U.S. regulators close four small banks

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U.S. regulators closed four small banks on Friday -- two in Georgia, one in Minnesota and one in California, bringing the total of U.S. bank failures to 44 this year.

The Federal Deposit Insurance Corp said the closings were:

-- Community Bank of West Georgia, a small bank in Villa Rica, Georgia, with assets of $199.4 million and total deposits of $182.5 million, as of May 15. A buyer could not be found, so the FDIC was appointed as receiver and will mail checks to insured depositors for their insured funds on June 29.

-- Neighborhood Community Bank, of Newnan, Georgia, with $221.6 million in assets and $191.3 million in deposits, as of March 31. CharterBank, of West Point, Georgia, agreed to assume the insured deposits and $209.6 million of the assets. Neighborhood's four offices will reopen as CharterBank branches.

-- Horizon Bank, of Pine City, Minnesota, with $87.6 million in assets and $69.4 million in deposits as of March 31. Stearns Bank, NA, of St Cloud, Minnesota, agreed to assume all of Horizon's deposits and to buy $84.4 million of its assets. Horizon's two offices will reopen on Saturday as Stearns branches.

-- MetroPacific Bank, of Irvine, California, with $80 million in assets and $73 million in deposits, as of June 8. Sunwest Bank, of Tustin, California, agreed to assume all of the deposits, excluding those from brokers, and virtually all of MetroPacific's assets. MetroPacific's sole office will reopen on Monday as a branch of Sunwest Bank.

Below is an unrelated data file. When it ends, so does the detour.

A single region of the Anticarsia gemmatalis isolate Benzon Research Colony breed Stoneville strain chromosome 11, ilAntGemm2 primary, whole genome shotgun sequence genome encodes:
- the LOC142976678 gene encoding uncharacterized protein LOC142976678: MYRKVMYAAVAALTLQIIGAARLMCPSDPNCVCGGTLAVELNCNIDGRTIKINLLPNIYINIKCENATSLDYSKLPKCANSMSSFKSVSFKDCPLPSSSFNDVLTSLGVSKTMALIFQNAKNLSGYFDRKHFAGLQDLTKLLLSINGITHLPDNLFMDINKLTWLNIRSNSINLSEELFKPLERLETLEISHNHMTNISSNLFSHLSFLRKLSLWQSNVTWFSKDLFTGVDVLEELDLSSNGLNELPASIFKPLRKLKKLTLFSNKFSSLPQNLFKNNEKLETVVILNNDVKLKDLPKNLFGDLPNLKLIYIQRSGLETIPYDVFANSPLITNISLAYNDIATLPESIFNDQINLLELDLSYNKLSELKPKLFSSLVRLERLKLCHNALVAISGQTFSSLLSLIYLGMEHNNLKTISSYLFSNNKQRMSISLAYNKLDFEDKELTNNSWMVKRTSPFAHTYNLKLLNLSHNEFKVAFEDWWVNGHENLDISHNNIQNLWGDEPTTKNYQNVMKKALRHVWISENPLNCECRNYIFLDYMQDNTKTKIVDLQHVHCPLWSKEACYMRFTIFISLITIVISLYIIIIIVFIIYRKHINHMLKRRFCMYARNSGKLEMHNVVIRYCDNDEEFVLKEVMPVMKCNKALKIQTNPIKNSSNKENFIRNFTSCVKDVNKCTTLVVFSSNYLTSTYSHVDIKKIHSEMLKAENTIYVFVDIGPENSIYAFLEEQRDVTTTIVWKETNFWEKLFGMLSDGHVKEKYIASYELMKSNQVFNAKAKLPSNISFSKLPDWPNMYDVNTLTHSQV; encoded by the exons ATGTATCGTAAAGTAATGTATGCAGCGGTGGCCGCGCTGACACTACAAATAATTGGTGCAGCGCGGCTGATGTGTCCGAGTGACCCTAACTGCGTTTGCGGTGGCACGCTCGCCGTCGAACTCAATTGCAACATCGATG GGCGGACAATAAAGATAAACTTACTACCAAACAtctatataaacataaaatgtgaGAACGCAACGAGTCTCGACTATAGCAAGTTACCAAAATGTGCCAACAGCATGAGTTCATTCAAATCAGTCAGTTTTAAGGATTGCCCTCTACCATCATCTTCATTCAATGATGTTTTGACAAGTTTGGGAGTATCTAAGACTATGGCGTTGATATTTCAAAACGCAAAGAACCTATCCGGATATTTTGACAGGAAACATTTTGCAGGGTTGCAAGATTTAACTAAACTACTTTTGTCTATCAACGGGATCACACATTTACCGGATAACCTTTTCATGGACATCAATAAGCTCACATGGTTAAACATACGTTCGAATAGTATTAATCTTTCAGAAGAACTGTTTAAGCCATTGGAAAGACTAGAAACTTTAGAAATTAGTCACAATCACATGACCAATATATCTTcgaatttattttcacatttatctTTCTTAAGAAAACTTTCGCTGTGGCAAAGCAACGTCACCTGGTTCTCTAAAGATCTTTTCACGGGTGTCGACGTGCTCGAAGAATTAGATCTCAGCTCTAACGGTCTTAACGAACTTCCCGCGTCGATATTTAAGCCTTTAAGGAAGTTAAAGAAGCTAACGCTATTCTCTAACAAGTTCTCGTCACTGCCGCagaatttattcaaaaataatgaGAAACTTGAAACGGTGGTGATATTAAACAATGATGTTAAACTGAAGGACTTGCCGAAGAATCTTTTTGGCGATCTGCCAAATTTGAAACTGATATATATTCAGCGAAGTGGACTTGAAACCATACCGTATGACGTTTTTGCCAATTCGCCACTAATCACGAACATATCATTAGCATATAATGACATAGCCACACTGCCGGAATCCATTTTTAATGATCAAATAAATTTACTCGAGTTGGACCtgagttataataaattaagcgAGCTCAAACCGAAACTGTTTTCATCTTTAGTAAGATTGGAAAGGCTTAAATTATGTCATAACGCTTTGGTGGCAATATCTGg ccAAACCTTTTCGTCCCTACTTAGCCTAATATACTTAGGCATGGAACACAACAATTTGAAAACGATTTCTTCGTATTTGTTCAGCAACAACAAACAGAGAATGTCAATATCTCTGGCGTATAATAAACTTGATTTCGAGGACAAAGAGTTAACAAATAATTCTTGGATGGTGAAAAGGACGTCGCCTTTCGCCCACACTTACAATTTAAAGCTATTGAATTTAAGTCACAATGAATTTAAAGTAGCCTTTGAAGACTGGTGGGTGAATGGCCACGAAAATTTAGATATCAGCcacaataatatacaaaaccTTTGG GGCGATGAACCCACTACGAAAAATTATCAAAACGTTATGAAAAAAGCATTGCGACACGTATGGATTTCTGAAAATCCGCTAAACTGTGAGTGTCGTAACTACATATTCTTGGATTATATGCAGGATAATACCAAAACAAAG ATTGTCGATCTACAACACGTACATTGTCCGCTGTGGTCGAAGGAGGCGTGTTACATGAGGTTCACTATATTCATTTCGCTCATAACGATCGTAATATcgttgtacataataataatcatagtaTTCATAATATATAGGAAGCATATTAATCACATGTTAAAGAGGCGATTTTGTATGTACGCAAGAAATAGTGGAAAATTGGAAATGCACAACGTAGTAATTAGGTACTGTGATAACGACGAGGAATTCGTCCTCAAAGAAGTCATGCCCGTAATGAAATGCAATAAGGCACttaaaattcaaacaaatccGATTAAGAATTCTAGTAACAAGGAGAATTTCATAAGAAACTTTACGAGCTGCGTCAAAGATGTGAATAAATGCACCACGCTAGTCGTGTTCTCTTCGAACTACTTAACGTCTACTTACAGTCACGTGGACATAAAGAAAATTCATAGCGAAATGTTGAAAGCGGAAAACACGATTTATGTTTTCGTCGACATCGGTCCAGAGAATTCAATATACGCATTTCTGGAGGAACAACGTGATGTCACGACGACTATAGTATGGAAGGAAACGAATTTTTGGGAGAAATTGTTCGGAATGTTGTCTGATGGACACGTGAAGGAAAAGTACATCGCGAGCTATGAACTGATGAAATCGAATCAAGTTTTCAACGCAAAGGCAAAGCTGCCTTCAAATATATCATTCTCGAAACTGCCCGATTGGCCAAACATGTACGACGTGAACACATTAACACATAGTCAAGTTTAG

Customers can access their money over the weekend by check, teller machine or debit card, the FDIC said.

In 2008, 25 U.S. banks were seized by officials, up from only 3 in 2007.

During the current financial crisis, Seattle-based lender Washington Mutual became the biggest bank to fail in U.S. history. It was closed in September while suffering from losses from soured mortgages and liquidity problems.

The FDIC will insure up to $250,000 per account.

The agency also has running a tally of problem banks that its examiners closely monitor. At the end of the first quarter, 305 undisclosed institutions were on that list.

(Reporting by Charles Abbott and Karey Wutkowski; Editing by Gary Hill)

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